The Commission for the Protection of Competition has published its first leniency decision in a cartel case, following a report by one of the cartel participants.
Konica Minolta distributors and dealers had engaged in collusive tendering in procurement procedures for acquiring office equipment and providing office machine repair and maintenance services in Serbia.
This is a landmark decision because the commission imposed a record cartel fine of €500,000 (7.55%, 6.18% and 3.21% of the annual turnovers of the undertakings concerned, respectively). Such uncharacteristically high fines are in line with the commission's previous practice of imposing severe penalties on bid-rigging cartel participants.
A leniency programme had been introduced in 2009 but had yielded no results. This recent decision is therefore a watershed moment in the programme's development and signals an improvement in the commission's anti-cartel enforcement record.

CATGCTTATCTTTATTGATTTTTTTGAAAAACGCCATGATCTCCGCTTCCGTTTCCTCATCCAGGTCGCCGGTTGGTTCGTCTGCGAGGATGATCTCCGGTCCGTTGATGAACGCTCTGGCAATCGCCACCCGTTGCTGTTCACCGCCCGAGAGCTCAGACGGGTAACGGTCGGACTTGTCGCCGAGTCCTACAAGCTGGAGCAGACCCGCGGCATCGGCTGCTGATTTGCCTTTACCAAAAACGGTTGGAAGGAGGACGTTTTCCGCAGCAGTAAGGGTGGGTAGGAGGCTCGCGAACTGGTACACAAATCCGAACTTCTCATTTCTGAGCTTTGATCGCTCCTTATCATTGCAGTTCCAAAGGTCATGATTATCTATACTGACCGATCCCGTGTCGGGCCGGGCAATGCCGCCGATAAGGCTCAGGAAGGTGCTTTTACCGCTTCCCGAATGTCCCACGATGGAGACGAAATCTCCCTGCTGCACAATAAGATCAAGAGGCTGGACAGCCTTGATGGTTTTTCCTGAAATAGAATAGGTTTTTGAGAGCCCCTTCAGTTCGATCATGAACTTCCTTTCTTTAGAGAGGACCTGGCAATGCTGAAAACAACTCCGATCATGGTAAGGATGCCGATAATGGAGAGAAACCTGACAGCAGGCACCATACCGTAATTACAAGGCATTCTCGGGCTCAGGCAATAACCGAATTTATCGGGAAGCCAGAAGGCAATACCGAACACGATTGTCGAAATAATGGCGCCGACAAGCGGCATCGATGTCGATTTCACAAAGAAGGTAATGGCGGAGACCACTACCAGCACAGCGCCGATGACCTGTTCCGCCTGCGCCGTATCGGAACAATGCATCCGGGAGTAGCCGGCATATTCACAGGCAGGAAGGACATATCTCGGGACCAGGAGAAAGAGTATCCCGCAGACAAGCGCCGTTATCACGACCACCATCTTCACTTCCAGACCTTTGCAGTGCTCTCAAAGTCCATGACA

The commission granted the cartel participant full immunity from the fine because it had self-reported and handed over evidence before the commission knew about the competition law infringement. The leniency applicant's information was sufficient to initiate proceedings and conduct dawn raids, which involved making forensic images of computer hard drives and collecting other evidence of collusion in the tender preparation process.
The leniency decision is also important because the commission held that the practice of penalising bid-rigging cartels should be applied not only to public procurement procedures subject to the Public Procurement Act (ie, launched by public bodies or companies), but also to those launched by market participants not subject to the act (eg, private companies).
This article first appeared on International Law Office.